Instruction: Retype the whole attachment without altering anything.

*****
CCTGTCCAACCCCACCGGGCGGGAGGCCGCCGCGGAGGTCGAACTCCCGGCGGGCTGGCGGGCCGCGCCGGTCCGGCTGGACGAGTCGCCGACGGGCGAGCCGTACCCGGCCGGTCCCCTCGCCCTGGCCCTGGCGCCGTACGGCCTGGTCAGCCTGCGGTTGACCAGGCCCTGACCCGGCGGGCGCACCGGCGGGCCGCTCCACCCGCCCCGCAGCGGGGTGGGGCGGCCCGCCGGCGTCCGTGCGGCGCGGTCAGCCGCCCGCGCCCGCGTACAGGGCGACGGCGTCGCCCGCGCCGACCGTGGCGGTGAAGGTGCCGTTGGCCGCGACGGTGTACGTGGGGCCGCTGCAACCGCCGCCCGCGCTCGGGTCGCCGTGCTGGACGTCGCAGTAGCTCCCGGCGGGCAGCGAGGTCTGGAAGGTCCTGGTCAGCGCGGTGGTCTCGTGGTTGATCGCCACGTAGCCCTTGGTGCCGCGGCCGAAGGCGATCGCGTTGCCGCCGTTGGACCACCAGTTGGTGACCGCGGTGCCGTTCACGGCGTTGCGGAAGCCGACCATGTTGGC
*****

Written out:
CCTGTCCAACCCCACCGGGCGGGAGGCCGCCGCGGAGGTCGAACTCCCGGCGGGCTGGCGGGCCGCGCCGGTCCGGCTGGACGAGTCGCCGACGGGCGAGCCGTACCCGGCCGGTCCCCTCGCCCTGGCCCTGGCGCCGTACGGCCTGGTCAGCCTGCGGTTGACCAGGCCCTGACCCGGCGGGCGCACCGGCGGGCCGCTCCACCCGCCCCGCAGCGGGGTGGGGCGGCCCGCCGGCGTCCGTGCGGCGCGGTCAGCCGCCCGCGCCCGCGTACAGGGCGACGGCGTCGCCCGCGCCGACCGTGGCGGTGAAGGTGCCGTTGGCCGCGACGGTGTACGTGGGGCCGCTGCAACCGCCGCCCGCGCTCGGGTCGCCGTGCTGGACGTCGCAGTAGCTCCCGGCGGGCAGCGAGGTCTGGAAGGTCCTGGTCAGCGCGGTGGTCTCGTGGTTGATCGCCACGTAGCCCTTGGTGCCGCGGCCGAAGGCGATCGCGTTGCCGCCGTTGGACCACCAGTTGGTGACCGCGGTGCCGTTCACGGCGTTGCGGAAGCCGACCATGTTGGC